Strategies for Sets

February 20, 2020

 

 

You’re holding a small to medium pair like 44 or 88 and, at long last, the flop brings your card. You’ve got a three-of-a-kind. Now what? How do you play your set?

 

A lot of players aren’t sure what to do here because they’re afraid that they won’t get paid off. They want to disguise their hand so they check, hoping that their opponents will either bluff or value bet with a worse hand like top pair. Then they spring the trap at the end.

 

This isn’t the best way to maximize the value of a set. Let’s go over how to get the most out of these spots.

 

 

Maximum Value

 

Sets are great hands. They’re monsters. Since they’re so valuable, you want to get the most out of them—and the best way to do that is to play big pots.

 

Here’s the point: don't slow-play these hands. Even if you’re out of position or against many people, get aggressive and put your chips in the pot. If you don’t start building a pot early, then you won’t get a big payout later.

 

Sets can win other people’s stacks. So, if the stars align and we get a set against someone who has a good hand that isn’t quite as good as ours, then we can find a golden opportunity to win a big pot.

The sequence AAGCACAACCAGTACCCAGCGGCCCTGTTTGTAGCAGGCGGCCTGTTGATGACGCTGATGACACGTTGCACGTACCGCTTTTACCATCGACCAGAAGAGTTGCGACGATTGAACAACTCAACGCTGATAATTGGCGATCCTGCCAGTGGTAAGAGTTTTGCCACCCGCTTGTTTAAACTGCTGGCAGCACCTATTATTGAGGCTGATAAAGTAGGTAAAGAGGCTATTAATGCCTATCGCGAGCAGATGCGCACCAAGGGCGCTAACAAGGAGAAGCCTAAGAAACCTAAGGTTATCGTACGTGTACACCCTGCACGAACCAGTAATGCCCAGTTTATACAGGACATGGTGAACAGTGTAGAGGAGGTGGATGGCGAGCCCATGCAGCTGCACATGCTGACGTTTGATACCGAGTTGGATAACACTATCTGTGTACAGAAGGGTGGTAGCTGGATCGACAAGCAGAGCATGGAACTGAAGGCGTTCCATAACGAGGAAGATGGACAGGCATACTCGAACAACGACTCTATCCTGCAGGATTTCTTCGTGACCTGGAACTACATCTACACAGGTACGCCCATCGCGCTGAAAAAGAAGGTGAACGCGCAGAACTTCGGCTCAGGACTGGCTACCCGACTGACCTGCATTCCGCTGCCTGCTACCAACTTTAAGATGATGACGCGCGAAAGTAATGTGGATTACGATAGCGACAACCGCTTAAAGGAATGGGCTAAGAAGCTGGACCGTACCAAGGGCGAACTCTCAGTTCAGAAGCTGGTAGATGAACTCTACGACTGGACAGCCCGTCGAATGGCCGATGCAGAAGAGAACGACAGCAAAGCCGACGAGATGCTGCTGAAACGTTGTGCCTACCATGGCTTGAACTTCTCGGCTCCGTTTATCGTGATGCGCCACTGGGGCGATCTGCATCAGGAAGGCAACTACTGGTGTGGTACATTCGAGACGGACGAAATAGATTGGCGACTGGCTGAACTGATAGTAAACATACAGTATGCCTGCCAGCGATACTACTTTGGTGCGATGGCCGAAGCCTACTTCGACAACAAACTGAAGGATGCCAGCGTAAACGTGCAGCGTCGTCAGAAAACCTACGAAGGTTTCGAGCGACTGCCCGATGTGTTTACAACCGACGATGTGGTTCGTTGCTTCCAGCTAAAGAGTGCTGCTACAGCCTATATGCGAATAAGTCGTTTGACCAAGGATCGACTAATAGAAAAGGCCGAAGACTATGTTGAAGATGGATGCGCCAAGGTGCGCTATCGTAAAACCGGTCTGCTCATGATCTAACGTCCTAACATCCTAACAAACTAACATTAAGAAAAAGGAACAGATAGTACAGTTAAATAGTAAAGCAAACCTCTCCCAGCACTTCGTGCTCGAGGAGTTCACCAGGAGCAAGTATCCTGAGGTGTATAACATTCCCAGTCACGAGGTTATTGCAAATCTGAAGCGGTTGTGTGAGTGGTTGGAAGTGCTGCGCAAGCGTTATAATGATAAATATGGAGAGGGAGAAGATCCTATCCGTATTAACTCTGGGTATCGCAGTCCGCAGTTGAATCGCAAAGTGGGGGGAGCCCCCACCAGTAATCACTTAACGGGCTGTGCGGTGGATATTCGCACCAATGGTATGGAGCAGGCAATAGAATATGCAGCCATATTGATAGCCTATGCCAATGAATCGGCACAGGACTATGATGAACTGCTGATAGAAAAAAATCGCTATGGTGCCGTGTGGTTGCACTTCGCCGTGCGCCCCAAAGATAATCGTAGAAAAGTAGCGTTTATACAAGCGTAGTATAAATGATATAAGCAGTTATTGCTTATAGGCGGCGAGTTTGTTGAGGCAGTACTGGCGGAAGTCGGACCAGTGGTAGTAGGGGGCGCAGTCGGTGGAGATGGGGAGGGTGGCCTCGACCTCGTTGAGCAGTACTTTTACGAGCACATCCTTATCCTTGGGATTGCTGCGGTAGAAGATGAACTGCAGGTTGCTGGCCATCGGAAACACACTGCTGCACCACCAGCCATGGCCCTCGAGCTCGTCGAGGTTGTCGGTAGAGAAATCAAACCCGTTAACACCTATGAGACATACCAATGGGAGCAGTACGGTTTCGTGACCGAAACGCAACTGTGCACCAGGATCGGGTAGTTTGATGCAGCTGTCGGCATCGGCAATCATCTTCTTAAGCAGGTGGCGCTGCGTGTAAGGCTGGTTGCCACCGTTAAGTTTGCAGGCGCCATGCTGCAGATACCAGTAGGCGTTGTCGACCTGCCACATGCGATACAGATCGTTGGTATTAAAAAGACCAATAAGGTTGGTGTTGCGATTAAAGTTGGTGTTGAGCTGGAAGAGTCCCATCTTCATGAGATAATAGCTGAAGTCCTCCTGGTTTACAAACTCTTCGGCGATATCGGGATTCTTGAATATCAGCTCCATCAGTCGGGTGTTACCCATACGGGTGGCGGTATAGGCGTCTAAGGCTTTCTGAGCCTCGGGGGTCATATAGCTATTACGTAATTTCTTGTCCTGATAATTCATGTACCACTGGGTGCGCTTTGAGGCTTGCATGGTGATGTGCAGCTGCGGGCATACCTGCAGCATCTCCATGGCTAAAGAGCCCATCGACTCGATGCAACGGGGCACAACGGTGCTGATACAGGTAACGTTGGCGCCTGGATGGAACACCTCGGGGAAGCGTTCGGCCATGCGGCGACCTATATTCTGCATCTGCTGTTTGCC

Winning these big pots sometimes is much more valuable than winning small pots more often.

 

 

Protecting Your Range

 

Betting your sets also protects your range. It’s a key component of balanced play. You need to be willing to bet big on your good hands to give your bluffs and draws credibility when you bet with them later.

 

Nobody will fold to your check-raise if you only make this play with flush and straight draws. By doing so with both your bluffs and your monster hands, your opponents won’t know which hand to put you on and it will make playing against you that much harder.

 

Of course, balanced play means that there are times when you need to check your sets. After all, we can’t make the same moves in the same situations all the time, or else we become predictable.

 

If the board is particularly dry and we don’t think our opponent is likely to have a made hand that could call our bet, then we might want to check. Otherwise, especially on wet boards, get the chips in the middle and start building that big pot!

 

 

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